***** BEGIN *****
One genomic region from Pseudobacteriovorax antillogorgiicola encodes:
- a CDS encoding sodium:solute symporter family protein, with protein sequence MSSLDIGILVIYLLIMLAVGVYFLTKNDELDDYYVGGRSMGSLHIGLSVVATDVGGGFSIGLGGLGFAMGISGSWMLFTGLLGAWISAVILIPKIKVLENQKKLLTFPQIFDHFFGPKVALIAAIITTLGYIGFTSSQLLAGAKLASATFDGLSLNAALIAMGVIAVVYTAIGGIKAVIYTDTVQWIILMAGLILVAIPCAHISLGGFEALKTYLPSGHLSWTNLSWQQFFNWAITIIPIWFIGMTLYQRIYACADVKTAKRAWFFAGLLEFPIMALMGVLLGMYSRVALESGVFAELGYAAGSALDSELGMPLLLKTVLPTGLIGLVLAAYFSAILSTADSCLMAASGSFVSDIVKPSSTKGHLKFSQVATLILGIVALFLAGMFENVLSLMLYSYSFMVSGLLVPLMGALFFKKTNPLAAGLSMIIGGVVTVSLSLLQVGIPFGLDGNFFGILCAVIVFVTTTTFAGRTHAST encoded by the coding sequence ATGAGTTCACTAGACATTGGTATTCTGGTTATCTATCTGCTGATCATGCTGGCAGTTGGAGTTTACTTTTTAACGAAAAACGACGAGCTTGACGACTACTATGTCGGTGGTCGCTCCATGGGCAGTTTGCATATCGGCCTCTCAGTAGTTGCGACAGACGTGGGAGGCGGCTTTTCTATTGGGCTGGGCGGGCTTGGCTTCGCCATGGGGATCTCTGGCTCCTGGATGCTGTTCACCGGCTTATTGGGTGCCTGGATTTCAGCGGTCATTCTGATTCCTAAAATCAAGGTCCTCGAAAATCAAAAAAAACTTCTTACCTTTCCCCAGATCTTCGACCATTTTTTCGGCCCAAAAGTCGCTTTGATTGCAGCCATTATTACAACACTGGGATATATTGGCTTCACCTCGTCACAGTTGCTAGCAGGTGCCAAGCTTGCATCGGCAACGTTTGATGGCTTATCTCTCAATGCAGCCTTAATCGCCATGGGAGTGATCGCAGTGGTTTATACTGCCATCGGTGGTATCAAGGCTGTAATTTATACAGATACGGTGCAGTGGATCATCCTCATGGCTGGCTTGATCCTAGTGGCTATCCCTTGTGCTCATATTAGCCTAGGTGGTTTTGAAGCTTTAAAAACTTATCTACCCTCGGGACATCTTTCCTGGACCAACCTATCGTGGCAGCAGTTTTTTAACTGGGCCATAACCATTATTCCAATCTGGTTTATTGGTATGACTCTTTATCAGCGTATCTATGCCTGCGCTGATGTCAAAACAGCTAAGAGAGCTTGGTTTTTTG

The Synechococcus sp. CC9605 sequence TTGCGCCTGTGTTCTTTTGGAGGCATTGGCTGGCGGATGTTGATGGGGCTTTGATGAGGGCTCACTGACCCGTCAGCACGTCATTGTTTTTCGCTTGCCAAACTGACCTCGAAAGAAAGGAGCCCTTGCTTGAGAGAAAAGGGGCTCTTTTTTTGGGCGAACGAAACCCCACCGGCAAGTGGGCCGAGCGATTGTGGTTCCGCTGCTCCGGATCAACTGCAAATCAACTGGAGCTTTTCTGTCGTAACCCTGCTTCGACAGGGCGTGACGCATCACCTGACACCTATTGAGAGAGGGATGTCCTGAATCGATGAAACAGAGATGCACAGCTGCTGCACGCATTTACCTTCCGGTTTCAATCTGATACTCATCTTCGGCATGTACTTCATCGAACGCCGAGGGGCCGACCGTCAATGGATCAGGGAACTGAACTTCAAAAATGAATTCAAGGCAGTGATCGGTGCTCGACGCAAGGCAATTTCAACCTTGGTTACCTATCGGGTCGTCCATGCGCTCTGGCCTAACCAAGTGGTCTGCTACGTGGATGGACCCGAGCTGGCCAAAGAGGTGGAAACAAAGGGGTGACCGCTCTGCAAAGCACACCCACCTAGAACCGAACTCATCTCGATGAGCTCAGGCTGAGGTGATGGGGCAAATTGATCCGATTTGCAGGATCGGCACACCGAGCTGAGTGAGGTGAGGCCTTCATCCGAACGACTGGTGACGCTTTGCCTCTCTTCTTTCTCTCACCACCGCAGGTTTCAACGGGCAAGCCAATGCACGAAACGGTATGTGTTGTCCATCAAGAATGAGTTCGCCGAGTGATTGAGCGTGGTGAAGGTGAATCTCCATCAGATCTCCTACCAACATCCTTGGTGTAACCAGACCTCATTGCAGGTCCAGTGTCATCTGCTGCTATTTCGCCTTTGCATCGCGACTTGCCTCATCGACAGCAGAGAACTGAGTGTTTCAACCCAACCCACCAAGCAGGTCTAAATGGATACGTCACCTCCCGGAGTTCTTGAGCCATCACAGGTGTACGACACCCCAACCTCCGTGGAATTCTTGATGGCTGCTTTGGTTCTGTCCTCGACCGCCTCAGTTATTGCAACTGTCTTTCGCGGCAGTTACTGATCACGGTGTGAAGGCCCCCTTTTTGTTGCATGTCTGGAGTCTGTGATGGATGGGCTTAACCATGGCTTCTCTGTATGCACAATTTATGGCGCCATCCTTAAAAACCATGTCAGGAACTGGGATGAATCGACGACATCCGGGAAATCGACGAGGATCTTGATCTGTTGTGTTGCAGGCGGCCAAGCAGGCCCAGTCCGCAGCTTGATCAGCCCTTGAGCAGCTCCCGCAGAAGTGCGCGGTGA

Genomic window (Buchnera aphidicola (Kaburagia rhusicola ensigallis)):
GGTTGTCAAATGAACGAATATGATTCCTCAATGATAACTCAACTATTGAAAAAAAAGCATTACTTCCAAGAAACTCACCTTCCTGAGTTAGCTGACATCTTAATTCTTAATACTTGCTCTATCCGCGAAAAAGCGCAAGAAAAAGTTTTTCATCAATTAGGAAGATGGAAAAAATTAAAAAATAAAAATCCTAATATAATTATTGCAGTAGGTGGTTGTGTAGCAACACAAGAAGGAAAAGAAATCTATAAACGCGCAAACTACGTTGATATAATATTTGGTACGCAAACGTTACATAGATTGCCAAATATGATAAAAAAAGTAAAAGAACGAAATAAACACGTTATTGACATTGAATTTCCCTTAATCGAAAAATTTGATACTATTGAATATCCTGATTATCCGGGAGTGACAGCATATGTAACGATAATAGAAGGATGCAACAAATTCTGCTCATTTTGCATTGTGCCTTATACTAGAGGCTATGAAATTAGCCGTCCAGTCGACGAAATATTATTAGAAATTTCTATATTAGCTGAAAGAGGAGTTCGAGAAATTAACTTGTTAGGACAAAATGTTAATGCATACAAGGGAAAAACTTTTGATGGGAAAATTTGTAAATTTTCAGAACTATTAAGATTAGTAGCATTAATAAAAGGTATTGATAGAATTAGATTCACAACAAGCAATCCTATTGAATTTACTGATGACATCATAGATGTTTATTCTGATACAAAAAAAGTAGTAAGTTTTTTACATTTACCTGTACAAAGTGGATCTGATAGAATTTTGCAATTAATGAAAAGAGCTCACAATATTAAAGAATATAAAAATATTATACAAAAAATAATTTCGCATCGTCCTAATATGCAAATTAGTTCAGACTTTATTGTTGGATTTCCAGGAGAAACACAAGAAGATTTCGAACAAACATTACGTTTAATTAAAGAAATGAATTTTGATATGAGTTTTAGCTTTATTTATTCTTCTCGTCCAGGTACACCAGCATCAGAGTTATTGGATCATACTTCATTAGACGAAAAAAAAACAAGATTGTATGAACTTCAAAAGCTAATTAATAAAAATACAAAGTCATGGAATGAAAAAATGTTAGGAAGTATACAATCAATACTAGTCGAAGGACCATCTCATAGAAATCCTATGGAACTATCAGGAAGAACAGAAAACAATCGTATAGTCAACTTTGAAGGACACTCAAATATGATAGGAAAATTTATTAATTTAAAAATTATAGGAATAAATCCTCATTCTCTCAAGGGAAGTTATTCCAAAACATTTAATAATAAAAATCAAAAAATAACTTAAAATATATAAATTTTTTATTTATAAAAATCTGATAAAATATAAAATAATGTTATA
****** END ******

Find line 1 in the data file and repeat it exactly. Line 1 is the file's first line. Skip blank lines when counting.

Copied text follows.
One genomic region from Pseudobacteriovorax antillogorgiicola encodes: